This odd talking-song, so deftly rude, is central to the growing form and to the attitude reaching a climax in the final line—the troubling sense of diminishedness, of things being less than they were. The poetry is not in this idea alone, but in the metaphor of loss-and-song expressed 'in all but words' through many sorts of indirection. The song in the poem is not just any oven bird's song, but the singing made by the poet's words. It is very common—'everyone has heard' it—and not charming or poetic, but 'Loud.' It renews the spring song of 'other birds' ('Tree trunks sound again') only to remind us that summer is a tenth as good as spring, that the 'petal-fall' anticipated the approaching 'other fall.' More conventional birds, like the orioles and thrushes, do not sing in mid-summer. But the oven bird's song really isn't a song, as the language keeps insisting: he 'makes . . . trunks sound' (he hammers and drums ), 'he says that . . . he says . . . he says . . . he knows . . . he frames . . . '—a most explanatory bird. (As Frost says of prose without rhythm, it is 'declare, declare, declare.') If we are familiar with the 'teacher-teacher' call of the oven bird, we get the point sooner; but even without knowing the bird we hear its teaching in the paradox of song-not-song renewed in many fine poetic stresses. The metaphor is always there underground and implicit, the quality of the poem depending on the unobtrusiveness of this half-apprehended but surely heard meaning. Anyone who has walked in dry July woods will remember how the metallic refrain of the oven bird bores into ears and mind.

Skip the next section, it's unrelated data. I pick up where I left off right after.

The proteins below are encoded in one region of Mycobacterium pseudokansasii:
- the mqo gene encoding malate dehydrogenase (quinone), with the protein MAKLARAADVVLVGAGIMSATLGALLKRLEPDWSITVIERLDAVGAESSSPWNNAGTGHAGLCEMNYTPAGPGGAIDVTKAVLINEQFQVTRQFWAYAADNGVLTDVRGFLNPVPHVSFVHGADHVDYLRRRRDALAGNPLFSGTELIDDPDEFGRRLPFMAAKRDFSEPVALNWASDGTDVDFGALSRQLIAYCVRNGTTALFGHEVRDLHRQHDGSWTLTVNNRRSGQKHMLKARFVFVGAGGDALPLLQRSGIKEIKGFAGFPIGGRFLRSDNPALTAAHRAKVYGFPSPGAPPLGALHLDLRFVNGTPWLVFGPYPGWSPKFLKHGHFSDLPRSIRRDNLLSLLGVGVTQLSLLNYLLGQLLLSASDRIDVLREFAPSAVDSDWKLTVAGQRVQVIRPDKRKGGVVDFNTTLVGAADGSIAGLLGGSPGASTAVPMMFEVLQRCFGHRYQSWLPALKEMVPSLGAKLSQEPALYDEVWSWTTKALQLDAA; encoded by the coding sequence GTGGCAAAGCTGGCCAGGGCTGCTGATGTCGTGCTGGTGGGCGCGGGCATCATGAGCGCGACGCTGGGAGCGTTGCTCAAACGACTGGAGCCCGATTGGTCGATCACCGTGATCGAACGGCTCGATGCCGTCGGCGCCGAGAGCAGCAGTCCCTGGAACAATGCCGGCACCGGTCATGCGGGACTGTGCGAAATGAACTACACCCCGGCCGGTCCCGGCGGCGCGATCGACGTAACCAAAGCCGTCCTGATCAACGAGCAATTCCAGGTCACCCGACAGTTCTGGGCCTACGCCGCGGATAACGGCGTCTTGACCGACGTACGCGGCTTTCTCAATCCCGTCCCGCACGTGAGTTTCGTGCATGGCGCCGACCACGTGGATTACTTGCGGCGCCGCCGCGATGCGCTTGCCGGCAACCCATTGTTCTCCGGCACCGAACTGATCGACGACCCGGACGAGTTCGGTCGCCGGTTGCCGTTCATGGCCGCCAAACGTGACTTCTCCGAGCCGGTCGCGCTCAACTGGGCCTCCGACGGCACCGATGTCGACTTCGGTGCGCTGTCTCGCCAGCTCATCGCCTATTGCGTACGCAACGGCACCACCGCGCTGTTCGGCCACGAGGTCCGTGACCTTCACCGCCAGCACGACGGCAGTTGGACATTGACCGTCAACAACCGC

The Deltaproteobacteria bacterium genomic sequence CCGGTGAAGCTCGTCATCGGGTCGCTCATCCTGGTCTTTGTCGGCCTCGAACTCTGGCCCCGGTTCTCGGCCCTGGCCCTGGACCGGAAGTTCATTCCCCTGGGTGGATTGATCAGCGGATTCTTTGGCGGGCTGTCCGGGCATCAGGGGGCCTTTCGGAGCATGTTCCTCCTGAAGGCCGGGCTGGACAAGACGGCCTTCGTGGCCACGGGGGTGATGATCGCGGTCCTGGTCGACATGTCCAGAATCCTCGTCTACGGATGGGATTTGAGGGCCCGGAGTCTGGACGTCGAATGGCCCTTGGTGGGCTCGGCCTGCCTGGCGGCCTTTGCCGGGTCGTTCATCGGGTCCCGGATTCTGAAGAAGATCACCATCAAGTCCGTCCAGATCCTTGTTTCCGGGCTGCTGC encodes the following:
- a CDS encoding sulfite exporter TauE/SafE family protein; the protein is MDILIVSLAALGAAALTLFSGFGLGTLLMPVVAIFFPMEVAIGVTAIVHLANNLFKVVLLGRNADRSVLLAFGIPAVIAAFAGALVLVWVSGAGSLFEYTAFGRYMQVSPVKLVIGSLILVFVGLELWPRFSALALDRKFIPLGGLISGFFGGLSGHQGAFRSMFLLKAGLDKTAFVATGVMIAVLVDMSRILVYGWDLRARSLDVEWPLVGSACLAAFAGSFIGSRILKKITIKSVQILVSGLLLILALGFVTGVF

The metaphor is also active in the dramatic voice, which is very much in harmony with 'all-but-ness' and which resists easy reduction of the poem to 'Ah, summer!—spring's faded!' The poet's rhythm is always being steadied by prose statement, and his grammar is of the plainest. In the wager of 'one to ten,' where we might expect 'ten to one' in summer's bounty, and in the playing with various 'falls' his subtly amused tone comes out clearly enough. The restraining quality of his speech goes finely with the language he has used of the bird's song and with the question he frames in the end. But the poet outdoes the bird: he manages in not singing to sing. Tempo and feeling increase as the rhythm rides with surprising force through full stops and with what Edward Thomas beautifully called 'a quiet eagerness of emotion.' Readers who see in the poem a symbol of Frost as poet or a veiled ars poetica, should note that the symbol is not the bird but the poetic art, the 'feat of words' as a whole. But that further metaphor is only touched on: as in the best of Frost, lightness is all.